AITHM James Cook University


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28 May 2019

AITHM immunology research assistant and soon-to-be PhD student, Daniel Browne, is already keen to mentor others. His first workplace intern, aged just 16, recently passed with flying colours.

Cairns Hinterland Steiner School Year 10 student, Bethany Sarles, spent two days per week working alongside him in the laboratory, in November last year.

 “She performed as well as I would have expected a second or third-year biochemistry student to perform in the laboratory,” he said.

“If she ever does practical classes in an undergrad biomedical or science course, she will have a considerable advantage over other students, as she will already know how to think about protocols (experiment implementation procedures), analysing data and safe practices.”

Mr Browne asked Bethany to evaluate two commercially-produced molecular protocol kits to determine the best. “It was a real project that I had previously shelved, because I didn’t have time to do it,” he said.

The task was physically and mentally challenging, requiring high levels of finesse, memory and hand-eye coordination to conduct – then diligently re-run – experiments to obtain accurate and meaningful results. Items required for the project had to be assembled each morning, then stored away at the end of the day.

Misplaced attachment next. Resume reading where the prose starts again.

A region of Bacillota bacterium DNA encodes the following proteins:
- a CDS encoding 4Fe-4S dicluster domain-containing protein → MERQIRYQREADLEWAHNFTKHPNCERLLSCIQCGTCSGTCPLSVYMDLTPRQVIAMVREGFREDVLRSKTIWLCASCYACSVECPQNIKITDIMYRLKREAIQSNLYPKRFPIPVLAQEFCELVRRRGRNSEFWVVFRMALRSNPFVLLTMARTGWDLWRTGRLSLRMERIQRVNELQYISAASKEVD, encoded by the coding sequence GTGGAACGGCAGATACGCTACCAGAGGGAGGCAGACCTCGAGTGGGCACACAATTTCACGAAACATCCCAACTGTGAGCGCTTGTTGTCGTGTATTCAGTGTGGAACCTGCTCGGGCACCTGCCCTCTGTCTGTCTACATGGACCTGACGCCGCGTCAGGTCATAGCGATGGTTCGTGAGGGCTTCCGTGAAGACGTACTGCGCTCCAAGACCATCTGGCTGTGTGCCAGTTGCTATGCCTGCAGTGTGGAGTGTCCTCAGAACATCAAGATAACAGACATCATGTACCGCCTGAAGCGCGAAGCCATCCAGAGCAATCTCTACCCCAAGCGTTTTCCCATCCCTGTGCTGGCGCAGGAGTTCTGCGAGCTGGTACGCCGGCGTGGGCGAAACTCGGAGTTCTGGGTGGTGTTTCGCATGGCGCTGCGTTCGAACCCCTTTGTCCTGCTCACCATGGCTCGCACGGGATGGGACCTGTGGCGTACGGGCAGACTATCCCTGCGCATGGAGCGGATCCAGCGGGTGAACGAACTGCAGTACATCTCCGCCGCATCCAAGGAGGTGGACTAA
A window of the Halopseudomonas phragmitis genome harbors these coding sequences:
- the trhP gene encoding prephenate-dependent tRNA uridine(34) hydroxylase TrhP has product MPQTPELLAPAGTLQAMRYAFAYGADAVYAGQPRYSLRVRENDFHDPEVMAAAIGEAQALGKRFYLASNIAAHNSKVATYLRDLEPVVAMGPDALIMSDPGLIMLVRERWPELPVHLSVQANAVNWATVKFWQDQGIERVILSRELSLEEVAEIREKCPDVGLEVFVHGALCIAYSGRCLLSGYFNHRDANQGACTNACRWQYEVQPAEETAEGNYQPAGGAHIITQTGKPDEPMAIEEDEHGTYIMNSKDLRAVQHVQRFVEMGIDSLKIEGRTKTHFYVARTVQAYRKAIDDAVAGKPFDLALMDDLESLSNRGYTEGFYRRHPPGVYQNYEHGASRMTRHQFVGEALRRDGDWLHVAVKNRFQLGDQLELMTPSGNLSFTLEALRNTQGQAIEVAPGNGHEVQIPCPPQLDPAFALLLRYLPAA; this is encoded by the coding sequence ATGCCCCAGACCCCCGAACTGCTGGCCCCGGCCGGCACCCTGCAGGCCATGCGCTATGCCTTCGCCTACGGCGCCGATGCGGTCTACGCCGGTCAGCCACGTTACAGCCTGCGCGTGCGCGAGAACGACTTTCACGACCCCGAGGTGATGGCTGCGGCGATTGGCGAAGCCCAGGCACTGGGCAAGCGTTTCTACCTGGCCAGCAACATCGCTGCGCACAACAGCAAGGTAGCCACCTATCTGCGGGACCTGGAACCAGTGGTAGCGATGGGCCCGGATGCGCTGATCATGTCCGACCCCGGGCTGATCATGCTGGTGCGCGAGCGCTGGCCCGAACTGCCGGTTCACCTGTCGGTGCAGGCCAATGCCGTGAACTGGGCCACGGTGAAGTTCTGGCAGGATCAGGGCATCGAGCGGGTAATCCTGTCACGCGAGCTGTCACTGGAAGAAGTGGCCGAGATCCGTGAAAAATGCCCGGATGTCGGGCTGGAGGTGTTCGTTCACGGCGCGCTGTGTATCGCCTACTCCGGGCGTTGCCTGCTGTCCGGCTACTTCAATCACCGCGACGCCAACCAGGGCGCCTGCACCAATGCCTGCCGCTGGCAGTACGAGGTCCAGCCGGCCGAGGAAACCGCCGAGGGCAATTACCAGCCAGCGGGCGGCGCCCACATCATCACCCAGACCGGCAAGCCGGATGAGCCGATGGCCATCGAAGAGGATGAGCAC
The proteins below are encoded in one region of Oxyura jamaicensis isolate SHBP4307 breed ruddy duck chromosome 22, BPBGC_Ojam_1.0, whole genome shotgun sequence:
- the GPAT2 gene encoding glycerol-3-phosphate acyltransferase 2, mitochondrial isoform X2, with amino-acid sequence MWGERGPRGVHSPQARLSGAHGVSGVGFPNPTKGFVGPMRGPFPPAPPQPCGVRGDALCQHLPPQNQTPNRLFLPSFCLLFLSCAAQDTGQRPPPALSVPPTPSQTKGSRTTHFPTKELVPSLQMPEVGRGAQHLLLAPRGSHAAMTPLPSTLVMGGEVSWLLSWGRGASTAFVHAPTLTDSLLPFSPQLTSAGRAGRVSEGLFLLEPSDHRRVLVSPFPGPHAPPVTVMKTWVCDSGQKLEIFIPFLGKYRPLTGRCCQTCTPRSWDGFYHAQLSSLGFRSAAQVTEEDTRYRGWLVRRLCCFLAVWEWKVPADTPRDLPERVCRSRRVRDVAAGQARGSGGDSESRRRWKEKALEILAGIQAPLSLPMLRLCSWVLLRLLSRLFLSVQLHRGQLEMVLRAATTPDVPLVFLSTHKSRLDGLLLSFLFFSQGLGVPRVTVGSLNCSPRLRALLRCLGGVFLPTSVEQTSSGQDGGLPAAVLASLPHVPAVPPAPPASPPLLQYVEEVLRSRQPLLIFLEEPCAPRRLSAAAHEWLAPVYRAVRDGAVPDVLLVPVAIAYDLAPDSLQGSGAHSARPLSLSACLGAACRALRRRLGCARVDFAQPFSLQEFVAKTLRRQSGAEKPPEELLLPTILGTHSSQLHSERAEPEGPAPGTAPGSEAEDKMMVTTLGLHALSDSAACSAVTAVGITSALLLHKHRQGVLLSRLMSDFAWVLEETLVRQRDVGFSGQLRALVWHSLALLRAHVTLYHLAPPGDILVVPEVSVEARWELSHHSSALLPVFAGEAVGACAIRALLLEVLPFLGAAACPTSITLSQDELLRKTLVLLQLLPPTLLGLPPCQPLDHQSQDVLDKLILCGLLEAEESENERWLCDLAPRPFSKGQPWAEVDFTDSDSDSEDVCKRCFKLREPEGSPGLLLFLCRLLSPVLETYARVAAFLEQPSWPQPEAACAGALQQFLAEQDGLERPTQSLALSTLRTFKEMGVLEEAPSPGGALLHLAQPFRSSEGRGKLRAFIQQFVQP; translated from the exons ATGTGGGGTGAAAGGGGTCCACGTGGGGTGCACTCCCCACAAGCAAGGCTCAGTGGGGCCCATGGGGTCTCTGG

“I went through the process with her and watched over her shoulder, the first time she did it,” Mr Browne said. “After that, she could come and ask me a question, if she wasn't sure about what she had to do next. But pretty much all I had to do was let her into the building in the morning and away she went. She was very engaged.”

Bethany had the opportunity to utilise a range of laboratory equipment, including centrifuges, vortex mixers, pipettes, gel electrophoresis, nanospectrometers and quantitative PCR thermocyclers. “Pretty much all the equipment I use on a day-to-day basis,” Mr Browne observed.

As someone who has teaching in his blood (“both my parents were teachers”), he is well pleased with his first foray into mentoring.

“I think it would be really good if this kind of initiative creates a platform to help recruit science students and build collaborations with them. That would be fantastic,” he said.

Bethany, who worked with AITHM as part of her school’s Big Picture Education Graduation Portfolio program, said her stint at the Institute had reinforced her desire to pursue a career in health, where she could “make a difference in people’s lives”.

“Every day I was there, I was challenged and constantly interested. I enjoyed every minute of it,” she said. 

Daniel Browne

Location: AITHM Cairns


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